In sum, it is not asking the wolf about the sheep pen. It is about one of the sheep eating the rest. Oh yeah and by the way in certain cases the federal courts have accepted state arguments that federal law is not applicable in a state and thus declared it unconstitutional. But as the Wiki article points out that is not what nullification advocates mean. They refer to the unilateral authority of a state to declare federal laws void.
11 months ago on Setting Things Straight on Nullification
The author holds an Article V Convention would do no good in his argument for nullification. He states others who hold nullification is unconstitutional are wrong yet he provides no proof where any judge has ever ruled the states have such authority. Obviously therefore for nullification to be constitutional as he urges, it must be by amendment. Given an Article V Convention has had the issue on its agenda since 1832, the oldest such amendment issue in United States history clearly an Article V Convention that favorably found and proposed nullification as an amendment "would do the trick." Therefore his conclusion is false. Obviously he also chooses to ignore or is not aware of the fact that over 700 applications from 49 states already exist for a convention call. The Constitution mandates a call when 34 states submit 34 applications. Obviously the states do not believe as him, that a convention is a fantasy. Otherwise they would not have submitted the applications. You can read the applications at www.foavc.org
While I have no comment regarding most of the material presented, I simply will observe what Mr. Natelson ignores. He asserts an Article V Convention can be limited (presumably by the states and/or Congress). He has never explained and refuses to address in any of his writings the simple fact that Article V allows both Congress and convention to propose "amendments" rather than "amendment." Obviously, if authorized to propose "amendments" this means the body in question cannot be limited to a specific subject or even subjects but has the power and authority to address as many issues as it chooses. Equally important and just as ignored by Mr. Natelson is the fact the states have the authority to reject this proposals, however many, in the ratification process. If by limited, he is referring to this power, then he is correct. If by limited, he is referring to predetermination of subject before a convention, then he is incorrect. As the law of the land was different before the Constitution was enacted, his references to events that took place then have no bearing on our present law of the land anymore than enactments of English law at that time period would have on our present-day Constitution.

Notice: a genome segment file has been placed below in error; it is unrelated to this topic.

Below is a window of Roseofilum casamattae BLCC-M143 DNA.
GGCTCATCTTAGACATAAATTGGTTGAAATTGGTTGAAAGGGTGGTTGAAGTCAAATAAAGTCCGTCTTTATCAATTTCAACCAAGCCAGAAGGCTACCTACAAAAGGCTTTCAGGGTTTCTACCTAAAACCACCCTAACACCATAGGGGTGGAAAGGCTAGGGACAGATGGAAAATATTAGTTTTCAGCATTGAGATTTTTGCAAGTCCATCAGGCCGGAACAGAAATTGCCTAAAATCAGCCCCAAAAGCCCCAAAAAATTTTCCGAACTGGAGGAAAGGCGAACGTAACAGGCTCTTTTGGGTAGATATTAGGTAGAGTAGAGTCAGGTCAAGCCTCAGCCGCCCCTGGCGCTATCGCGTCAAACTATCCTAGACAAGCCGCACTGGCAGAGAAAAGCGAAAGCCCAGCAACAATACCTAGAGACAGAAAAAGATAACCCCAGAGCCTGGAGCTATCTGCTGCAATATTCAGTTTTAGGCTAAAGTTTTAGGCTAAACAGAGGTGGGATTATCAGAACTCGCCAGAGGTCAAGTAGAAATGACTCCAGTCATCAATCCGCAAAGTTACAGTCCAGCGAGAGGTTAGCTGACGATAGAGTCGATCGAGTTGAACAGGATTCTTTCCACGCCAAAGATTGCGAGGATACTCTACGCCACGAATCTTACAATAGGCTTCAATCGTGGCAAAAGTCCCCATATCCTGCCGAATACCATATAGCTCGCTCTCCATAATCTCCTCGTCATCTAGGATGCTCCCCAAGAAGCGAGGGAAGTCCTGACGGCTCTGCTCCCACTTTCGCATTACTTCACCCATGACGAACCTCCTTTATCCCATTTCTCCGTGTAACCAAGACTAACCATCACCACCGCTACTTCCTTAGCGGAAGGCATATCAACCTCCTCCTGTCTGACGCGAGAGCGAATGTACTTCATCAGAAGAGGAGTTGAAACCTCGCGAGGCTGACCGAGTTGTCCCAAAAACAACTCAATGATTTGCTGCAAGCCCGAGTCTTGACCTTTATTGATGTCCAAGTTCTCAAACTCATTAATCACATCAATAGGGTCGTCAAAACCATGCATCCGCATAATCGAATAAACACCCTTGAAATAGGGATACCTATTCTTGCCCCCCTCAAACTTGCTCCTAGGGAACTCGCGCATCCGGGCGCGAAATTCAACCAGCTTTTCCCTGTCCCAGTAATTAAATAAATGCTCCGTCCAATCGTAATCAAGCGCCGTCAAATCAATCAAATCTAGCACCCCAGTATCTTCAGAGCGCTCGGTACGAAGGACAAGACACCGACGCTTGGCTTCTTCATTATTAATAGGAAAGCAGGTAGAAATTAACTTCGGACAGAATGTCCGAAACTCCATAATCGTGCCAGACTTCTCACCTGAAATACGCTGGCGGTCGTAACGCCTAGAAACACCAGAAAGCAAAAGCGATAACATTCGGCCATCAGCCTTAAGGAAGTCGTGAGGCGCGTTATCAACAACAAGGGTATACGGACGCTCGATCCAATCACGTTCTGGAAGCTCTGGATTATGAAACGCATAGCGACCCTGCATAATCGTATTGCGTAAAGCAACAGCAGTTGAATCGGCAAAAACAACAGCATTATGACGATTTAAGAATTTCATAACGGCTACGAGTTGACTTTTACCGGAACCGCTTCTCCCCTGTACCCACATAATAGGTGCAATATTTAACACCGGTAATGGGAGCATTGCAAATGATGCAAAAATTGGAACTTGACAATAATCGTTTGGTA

1 year, 2 months ago on The Great Forgetting
"Article V of the US Constitution allows for states to amend the Constitution without the approval of the US Congress. Congress is required by law to call a constitutional convention if 34 state legislatures individually pass a proposed amendment."
This statement is incorrect. Article V does not require that 34 state legislatures individually pass a proposed amendment. In 1931 the Supreme Court states that only what is expressed in Article V is constitutional. Article V mandates a convention call on two thirds application of the states, a simple numeric ratio. There is no mention whatsoever of the states being required to propose an amendment. That is the job of the convention to which the applications are directed. Only the fact the application is to cause a convention call is relevant. The over 700 applications from 49 states can be read at www.foavc.org.
1 year, 4 months ago on National Debt Relief Amendment Brief